If anything resembling Annan’s plan takes hold, it would surely mean the end of Assad’s presidency. The opposition has demanded his departure and has rejected any talk of him staying in power. Yet it also would grant regime representatives the opportunity to block Sunni extremists and others in the opposition that they reject.
The United States blamed the collapse of the process last summer on Russia for vetoing a third resolution at the U.N. Security Council that would have applied world sanctions against Assad’s government for failing to live by its provisions.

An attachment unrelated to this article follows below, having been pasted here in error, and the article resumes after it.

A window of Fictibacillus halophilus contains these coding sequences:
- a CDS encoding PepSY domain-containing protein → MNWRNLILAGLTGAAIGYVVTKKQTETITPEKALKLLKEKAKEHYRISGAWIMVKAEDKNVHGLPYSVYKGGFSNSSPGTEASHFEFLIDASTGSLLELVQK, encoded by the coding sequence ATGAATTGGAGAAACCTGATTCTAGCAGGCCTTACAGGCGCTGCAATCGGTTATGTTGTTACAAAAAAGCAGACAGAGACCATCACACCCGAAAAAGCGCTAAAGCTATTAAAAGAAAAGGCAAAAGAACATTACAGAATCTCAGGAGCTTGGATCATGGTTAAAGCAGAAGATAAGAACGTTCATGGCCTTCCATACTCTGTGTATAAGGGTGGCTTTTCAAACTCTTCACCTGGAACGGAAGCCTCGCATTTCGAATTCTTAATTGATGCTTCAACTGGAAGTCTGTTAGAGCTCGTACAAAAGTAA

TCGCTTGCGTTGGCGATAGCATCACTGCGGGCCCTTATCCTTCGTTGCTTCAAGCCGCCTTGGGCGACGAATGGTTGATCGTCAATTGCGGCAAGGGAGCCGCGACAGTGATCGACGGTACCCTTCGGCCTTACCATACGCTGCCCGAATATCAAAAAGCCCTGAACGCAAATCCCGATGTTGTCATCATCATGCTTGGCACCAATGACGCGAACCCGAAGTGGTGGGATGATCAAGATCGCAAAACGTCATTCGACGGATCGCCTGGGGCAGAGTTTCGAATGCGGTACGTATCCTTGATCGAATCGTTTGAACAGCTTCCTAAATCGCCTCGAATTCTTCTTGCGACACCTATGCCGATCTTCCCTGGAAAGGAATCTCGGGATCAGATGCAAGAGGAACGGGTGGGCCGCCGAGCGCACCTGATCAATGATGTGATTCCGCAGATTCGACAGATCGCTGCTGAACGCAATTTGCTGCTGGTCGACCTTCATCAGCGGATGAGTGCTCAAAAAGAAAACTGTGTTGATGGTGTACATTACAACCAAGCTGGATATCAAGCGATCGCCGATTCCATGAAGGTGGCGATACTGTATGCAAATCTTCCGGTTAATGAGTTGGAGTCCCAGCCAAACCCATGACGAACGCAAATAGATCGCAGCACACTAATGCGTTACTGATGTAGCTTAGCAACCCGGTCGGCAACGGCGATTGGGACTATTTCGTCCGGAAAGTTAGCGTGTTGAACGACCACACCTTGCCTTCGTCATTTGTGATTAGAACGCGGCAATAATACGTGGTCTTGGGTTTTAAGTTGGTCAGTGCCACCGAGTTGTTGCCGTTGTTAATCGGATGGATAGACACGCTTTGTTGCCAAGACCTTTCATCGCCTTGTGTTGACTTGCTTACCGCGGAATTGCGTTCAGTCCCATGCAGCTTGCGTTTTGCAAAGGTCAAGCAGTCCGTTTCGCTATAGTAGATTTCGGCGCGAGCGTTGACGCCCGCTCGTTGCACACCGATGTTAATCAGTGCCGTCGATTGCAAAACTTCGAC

Russia insisted that the Americans couldn’t demand Assad’s departure. It also worried about opening the door to military action, even as Washington offered to include language in any U.N. resolution that would have expressly forbidden outside armed intervention.
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